We talked last week about how the stories of Black inventors were literally left out of the history books documenting the early internet. But there are efforts underway to preserve that history.
In late 2019, archivists from Stanford University met in Fremont, California, with over a dozen Black engineers and entrepreneurs who had been working in the tech industry for decades. One of them was Danny Allen. “I [had] a very first engineering professor who said, ‘There are some people in this class that don’t belong here.’ The five of us out of 30,” Allen said. “I actually wound up hating engineering, but wound up becoming an engineer.”
Allen was an engineer for places including Bank of America and the Electric Power Research Institute in Palo Alto. He’s now the vice president of global diversity and inclusion at SAP Labs. Stanford was interviewing Allen and others for a new archive dedicated to the history of Black people working in Silicon Valley.
Henry Lowood helped build Stanford’s Silicon Valley Archives as a curator at the university. And he had realized that the stories of Allen and others at that meeting were missing from the university’s records. “To realize that there are substantial communities of successful people who have not been fully represented in the archive came as a bit of a shock,” Lowood said. “It’s kind of sad and disappointing that we’re at this position, but I’m very grateful to be in a situation where I can try to respond to it.”
Lowood had been inspired by Kathy Cotton, a longtime Silicon Valley recruiter-turned-archivist. She saw that no one was telling the stories of the many Black engineers and software developers she knew were important to the tech industry’s success. “I became a little upset about it and started thinking the story needs to be told correctly. Someone needs to tell the story,” Cotton said.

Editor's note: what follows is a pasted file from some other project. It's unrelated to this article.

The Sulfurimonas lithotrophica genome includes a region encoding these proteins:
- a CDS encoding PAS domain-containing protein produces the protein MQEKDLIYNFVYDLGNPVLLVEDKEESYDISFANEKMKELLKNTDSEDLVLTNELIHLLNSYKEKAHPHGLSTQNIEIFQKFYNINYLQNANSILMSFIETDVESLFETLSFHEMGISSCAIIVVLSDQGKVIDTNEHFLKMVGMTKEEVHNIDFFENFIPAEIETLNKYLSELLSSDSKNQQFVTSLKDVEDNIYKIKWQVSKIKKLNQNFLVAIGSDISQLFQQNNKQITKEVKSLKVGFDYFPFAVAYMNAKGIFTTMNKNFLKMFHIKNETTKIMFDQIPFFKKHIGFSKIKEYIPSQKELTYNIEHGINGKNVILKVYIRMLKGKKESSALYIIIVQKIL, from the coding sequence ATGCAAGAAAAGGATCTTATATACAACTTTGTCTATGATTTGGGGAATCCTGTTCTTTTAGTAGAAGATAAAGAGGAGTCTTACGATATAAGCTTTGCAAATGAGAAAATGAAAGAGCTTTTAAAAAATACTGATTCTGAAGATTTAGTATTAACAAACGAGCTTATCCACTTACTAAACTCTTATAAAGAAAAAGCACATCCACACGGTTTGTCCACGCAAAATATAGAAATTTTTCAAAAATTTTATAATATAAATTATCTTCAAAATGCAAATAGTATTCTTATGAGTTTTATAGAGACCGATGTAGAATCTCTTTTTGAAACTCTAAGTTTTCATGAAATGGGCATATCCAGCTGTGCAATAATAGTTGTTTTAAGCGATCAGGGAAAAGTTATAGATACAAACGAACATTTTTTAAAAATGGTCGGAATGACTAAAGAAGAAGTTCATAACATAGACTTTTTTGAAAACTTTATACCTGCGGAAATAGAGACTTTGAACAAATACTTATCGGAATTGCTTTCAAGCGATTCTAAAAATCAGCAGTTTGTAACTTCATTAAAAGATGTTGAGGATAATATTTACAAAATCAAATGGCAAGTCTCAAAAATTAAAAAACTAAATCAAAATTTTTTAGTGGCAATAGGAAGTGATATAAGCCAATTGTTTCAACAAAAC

Cotton started filming interviews with people like Roy Clay, who helped create Hewlett-Packard’s first computer, and Wilbur Jackson, who started working at IBM in the 1960s. She put those interviews together in a documentary called “A Place at the Table.” Her interviews will also be part of the new Stanford archive.
Cotton said it might have been the big executives who made headlines, but those newspaper records don’t say much about the engineers doing the inventing. “Many times, these people are working for large corporations and they’re kind of buried in a division,” Cotton said. “What happens is, when Black folks are doing the work, it gets lost. Somehow it gets lost.”
Cotton wants that work to be documented because, she said, when you see yourself in the past, you are assured of your future.
Stanford plans to make its archives available to other researchers later this year and will continue to add to it.
Related links: More insight from Meghan McCarty Carino
More on the history of tech discrimination. When it comes to improving diversity in tech today, many companies point to the “pipeline problem,” the idea that there isn’t a big enough pool of candidates from diverse backgrounds and if only there were enough training or educational outreach programs, they could hire more people of color.
A researcher at New York University’s AI Now Institute is studying the history of this idea. In a recent interview with TechCrunch, Joy Rankin said this claim has been made for decades, even though, for example, coding was dominated by women back in the ’50s. It was only when computing became culturally important that it was considered suitable for men. She says the “pipeline” has become a “convenient excuse for a host of sins,” including structural racism in the industry and beyond.
And GameStop stock had another minirally Thursday before falling again, after a trader known on Reddit as Roaring Kitty testified before the House Financial Services Committee about his role spearheading the GameStop buying frenzy, saying he’s still optimistic about the stock. He appeared via Zoom in a red gaming chair, in front of one of those iconic posters of a dangling kitty with the words “Hang In There.”
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